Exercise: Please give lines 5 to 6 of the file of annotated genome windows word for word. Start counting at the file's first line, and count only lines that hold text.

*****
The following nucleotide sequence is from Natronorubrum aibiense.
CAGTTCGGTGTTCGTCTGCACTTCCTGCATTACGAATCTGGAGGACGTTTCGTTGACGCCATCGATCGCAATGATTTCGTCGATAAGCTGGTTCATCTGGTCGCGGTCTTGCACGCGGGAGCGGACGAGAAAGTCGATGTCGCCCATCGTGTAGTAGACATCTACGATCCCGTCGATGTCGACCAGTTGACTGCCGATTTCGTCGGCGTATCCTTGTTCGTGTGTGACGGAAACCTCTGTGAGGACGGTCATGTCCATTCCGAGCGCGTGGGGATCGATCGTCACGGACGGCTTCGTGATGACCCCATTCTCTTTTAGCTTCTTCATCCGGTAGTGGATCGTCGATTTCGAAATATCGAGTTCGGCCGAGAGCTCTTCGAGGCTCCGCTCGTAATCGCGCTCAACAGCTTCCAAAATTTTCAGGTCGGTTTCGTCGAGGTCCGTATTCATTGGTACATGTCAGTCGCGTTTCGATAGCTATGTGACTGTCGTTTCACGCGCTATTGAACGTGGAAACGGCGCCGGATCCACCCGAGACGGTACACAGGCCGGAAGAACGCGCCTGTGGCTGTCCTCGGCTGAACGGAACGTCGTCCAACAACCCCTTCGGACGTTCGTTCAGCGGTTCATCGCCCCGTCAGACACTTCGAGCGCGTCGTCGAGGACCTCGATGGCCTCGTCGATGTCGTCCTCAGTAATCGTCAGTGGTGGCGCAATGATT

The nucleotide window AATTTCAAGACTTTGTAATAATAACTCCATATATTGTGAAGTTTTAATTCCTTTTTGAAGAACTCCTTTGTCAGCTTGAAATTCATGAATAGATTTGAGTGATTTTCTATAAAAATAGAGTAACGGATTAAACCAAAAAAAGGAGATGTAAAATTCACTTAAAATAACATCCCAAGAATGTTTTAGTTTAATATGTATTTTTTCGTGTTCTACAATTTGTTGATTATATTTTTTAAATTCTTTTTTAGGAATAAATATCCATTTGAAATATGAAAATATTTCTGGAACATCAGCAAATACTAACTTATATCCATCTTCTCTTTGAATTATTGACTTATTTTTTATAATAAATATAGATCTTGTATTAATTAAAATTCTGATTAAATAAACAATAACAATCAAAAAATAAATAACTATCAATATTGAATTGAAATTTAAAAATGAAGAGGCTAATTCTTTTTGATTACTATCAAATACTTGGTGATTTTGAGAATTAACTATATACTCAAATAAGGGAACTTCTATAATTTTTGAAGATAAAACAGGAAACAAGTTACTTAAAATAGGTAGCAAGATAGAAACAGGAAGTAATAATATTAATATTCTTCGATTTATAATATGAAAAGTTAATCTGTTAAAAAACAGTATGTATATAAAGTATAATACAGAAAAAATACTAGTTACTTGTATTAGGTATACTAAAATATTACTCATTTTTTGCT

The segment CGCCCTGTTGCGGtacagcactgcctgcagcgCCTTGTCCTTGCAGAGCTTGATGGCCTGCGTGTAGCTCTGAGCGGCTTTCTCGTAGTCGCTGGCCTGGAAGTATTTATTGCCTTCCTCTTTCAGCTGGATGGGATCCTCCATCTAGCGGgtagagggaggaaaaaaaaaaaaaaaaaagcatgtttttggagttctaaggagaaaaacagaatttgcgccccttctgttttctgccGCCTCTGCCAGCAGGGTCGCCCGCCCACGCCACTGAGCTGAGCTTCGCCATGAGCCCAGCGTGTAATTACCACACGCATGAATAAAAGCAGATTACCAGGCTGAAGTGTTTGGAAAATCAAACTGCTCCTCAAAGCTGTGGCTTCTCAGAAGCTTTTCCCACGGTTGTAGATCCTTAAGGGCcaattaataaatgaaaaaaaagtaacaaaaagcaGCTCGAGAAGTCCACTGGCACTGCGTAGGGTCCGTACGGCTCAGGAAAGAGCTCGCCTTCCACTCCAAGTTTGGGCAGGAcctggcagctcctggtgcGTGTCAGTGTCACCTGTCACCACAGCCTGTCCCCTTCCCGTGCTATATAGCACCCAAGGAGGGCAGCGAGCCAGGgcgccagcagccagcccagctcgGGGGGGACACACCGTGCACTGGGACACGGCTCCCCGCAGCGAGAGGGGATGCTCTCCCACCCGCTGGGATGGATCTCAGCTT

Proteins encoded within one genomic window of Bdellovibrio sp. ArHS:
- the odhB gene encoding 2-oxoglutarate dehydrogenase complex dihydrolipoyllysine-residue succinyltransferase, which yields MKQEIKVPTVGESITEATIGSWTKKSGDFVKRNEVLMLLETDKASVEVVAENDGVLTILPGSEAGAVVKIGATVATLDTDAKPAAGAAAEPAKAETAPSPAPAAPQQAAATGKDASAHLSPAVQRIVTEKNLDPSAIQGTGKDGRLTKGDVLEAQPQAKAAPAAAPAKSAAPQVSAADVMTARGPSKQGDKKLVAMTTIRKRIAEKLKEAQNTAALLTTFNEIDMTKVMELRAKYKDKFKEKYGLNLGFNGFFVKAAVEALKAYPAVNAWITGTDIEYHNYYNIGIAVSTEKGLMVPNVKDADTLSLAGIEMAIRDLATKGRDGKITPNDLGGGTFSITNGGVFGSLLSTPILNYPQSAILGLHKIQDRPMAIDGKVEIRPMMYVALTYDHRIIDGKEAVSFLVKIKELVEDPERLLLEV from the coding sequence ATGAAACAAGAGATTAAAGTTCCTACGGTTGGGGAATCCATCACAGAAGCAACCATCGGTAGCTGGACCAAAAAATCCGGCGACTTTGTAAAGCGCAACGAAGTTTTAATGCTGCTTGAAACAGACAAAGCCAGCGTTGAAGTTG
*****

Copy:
Proteins encoded within one genomic window of Bdellovibrio sp. ArHS:
- the odhB gene encoding 2-oxoglutarate dehydrogenase complex dihydrolipoyllysine-residue succinyltransferase, which yields MKQEIKVPTVGESITEATIGSWTKKSGDFVKRNEVLMLLETDKASVEVVAENDGVLTILPGSEAGAVVKIGATVATLDTDAKPAAGAAAEPAKAETAPSPAPAAPQQAAATGKDASAHLSPAVQRIVTEKNLDPSAIQGTGKDGRLTKGDVLEAQPQAKAAPAAAPAKSAAPQVSAADVMTARGPSKQGDKKLVAMTTIRKRIAEKLKEAQNTAALLTTFNEIDMTKVMELRAKYKDKFKEKYGLNLGFNGFFVKAAVEALKAYPAVNAWITGTDIEYHNYYNIGIAVSTEKGLMVPNVKDADTLSLAGIEMAIRDLATKGRDGKITPNDLGGGTFSITNGGVFGSLLSTPILNYPQSAILGLHKIQDRPMAIDGKVEIRPMMYVALTYDHRIIDGKEAVSFLVKIKELVEDPERLLLEV from the coding sequence ATGAAACAAGAGATTAAAGTTCCTACGGTTGGGGAATCCATCACAGAAGCAACCATCGGTAGCTGGACCAAAAAATCCGGCGACTTTGTAAAGCGCAACGAAGTTTTAATGCTGCTTGAAACAGACAAAGCCAGCGTTGAAGTTG